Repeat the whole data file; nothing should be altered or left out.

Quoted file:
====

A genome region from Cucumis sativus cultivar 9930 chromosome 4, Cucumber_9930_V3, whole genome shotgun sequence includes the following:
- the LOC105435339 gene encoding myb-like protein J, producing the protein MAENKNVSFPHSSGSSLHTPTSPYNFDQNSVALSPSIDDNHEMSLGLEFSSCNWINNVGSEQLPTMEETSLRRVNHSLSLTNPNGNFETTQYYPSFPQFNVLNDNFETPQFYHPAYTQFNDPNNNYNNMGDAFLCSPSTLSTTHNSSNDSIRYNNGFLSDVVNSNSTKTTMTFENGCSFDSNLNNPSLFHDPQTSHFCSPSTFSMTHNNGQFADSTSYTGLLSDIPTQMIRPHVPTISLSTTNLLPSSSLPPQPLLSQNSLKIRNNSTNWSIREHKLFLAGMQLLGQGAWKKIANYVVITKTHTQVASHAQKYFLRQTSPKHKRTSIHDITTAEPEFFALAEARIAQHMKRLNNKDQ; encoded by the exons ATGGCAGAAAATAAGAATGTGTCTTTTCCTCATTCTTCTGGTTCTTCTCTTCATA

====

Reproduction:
A genome region from Cucumis sativus cultivar 9930 chromosome 4, Cucumber_9930_V3, whole genome shotgun sequence includes the following:
- the LOC105435339 gene encoding myb-like protein J, producing the protein MAENKNVSFPHSSGSSLHTPTSPYNFDQNSVALSPSIDDNHEMSLGLEFSSCNWINNVGSEQLPTMEETSLRRVNHSLSLTNPNGNFETTQYYPSFPQFNVLNDNFETPQFYHPAYTQFNDPNNNYNNMGDAFLCSPSTLSTTHNSSNDSIRYNNGFLSDVVNSNSTKTTMTFENGCSFDSNLNNPSLFHDPQTSHFCSPSTFSMTHNNGQFADSTSYTGLLSDIPTQMIRPHVPTISLSTTNLLPSSSLPPQPLLSQNSLKIRNNSTNWSIREHKLFLAGMQLLGQGAWKKIANYVVITKTHTQVASHAQKYFLRQTSPKHKRTSIHDITTAEPEFFALAEARIAQHMKRLNNKDQ; encoded by the exons ATGGCAGAAAATAAGAATGTGTCTTTTCCTCATTCTTCTGGTTCTTCTCTTCATA